Show me the money!

The Chinese look down on the Malays and say that the Malays would be nowhere without the New Economic Policy (NEP). Some Malays have made it only because they are the beneficiaries of the NEP. Without the NEP most Malays would still be living in the kampongs and would not own the lavish houses that they live in and the fancy cars that they drive.


Raja Petra Kamarudin

(Bernama) – Kelantan Umno Liaison Committee chairman Mustapa Mohamed is disappointment over reports claiming that money politics is still being used by some candidates to win votes in the upcoming party elections.

He said although the party election rules did not at all allow money politics, it appeared difficult to be eradicated.

“Money politics is worrying. According to the reports we received, although not in writing, even with the new election system, there is still money politics.”

“It is true there is greater democracy now in the party, but the scourge of money politics appears to be still there,” he told reporters, here, yesterday.

Mustapa said money politics must be stemmed immediately as it could destroy the party if allowed to continue.

In this regard, Mustapa wants the party delegates to think wisely and choose only candidates who could steer the party to a brighter future and make it acceptable to all groups.

“I am not accusing anyone. May be there are people who are reluctant to lodge reports on cases of money politics, hence making it difficult to prevent the malpractice,” he said.


You probably need to be a graduate of sociology and anthropology to understand the Melayu Baru culture. Why are the Malays of today so different from the Malays of, say, 1953? What happened along the way over the last 60 years or so? Why have the values of the New Malay or Melayu Baru changed so much? And whose fault is it?

Those critical of the Malays would probably say that the Malays have become corrupted and now place wealth above all else, even above religion. The Malays have become greedy, you might say. The Malays just want to make money without having to work for it. The Malays of today are more materialistic than the Malays of 60 years ago.

In a way this assumption is partly true. But that is not the entire story. It is more than just greed or materialism that ails the Malays. It is how the world has changed and how the Malays are just aping what is happening all over the world.

Today, you are judged by your wealth, power, position and titles. The more wealth and power you possess the more respect you gain. And this is true the world over, not just in Malaysia. If you have money, position, power and titles, you command the respect of the masses. Hence Malays, just like any other race all over the world, crave for things that bring this respect.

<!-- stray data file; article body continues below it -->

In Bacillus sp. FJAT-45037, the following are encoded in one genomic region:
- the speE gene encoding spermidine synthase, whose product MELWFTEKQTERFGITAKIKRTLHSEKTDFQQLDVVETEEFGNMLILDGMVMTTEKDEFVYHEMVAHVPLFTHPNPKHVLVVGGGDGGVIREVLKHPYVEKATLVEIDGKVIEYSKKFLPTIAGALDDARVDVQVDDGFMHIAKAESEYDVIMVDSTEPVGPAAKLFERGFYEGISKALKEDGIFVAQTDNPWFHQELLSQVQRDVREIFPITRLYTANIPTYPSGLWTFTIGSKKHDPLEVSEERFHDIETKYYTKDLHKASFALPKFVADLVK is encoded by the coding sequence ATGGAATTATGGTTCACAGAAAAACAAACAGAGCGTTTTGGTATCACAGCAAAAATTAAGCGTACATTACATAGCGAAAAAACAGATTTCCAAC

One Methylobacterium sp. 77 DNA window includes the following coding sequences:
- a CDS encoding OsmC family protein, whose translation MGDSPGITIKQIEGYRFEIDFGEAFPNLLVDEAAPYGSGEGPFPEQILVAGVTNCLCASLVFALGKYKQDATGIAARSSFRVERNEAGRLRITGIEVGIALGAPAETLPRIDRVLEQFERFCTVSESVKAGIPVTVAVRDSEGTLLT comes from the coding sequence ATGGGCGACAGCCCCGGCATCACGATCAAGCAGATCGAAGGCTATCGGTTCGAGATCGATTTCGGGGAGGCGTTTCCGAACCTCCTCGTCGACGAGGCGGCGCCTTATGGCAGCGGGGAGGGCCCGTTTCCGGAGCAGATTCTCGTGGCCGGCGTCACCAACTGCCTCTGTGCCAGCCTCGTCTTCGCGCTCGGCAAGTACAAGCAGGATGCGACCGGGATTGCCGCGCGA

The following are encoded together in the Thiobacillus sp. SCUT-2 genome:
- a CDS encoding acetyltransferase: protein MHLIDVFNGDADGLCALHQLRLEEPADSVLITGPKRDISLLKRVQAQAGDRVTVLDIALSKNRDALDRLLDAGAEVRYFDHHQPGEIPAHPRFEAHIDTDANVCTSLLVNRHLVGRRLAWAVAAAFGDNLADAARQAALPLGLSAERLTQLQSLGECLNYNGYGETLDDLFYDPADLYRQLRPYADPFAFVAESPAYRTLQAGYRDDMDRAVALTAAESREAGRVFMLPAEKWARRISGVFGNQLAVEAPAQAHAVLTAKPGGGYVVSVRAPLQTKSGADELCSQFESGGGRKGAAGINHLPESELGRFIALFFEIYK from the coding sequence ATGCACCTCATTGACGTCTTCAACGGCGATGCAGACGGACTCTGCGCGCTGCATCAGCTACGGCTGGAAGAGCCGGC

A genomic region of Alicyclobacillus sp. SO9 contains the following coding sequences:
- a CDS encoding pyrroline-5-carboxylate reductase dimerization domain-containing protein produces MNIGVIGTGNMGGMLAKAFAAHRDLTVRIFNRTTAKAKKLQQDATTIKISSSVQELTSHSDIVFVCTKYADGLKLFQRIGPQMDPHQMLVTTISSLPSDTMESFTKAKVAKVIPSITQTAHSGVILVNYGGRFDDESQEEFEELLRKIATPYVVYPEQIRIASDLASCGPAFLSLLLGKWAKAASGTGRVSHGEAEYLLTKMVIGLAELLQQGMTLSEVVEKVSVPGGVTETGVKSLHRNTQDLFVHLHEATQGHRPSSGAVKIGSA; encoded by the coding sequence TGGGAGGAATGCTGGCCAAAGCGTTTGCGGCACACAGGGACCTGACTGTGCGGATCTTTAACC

Take, for example, the so-called debate that I was supposed to have with Opposition Leader Anwar Ibrahim. Actually, in the first place, it was not even a debate. What happened was that Wikileaks wanted to interview both Anwar and me and they wanted to do it simultaneously to save time instead of in two separate sessions.

The response from PKR was, “Who is Raja Petra? He is just a Blogger while Anwar is an Opposition Leader? He is not worthy to debate Anwar.”

As I said, it was not supposed to be a debate but just a joint-interview. But because I am just a Blogger, PKR felt I was too low down the ladder to appear on the same stage with Anwar Ibrahim, a Yang Berhormat and the Opposition Leader. In other words, your position and power is very important. And you are nobody and not worthy if you do not hold any position or have any power.

Even PKR thinks like this.

So people crave for positions and power. And they also crave for wealth because only if you have wealth, position and power will you be somebody. If not you will be nobody.

The opposition too thinks like this.

Over the last 60 years, Malays have been taught that wealth, position, power and titles are very important. Malays have been taught that fishermen, farmers, plantation/factory workers, etc., do not command respect. If you are a mere fisherman, farmer, plantation/factory worker, etc., then you are a failure. You are nobody. You are not respected. To be somebody, you need to have money, position, power and titles. Only then would you command respect and be considered successful.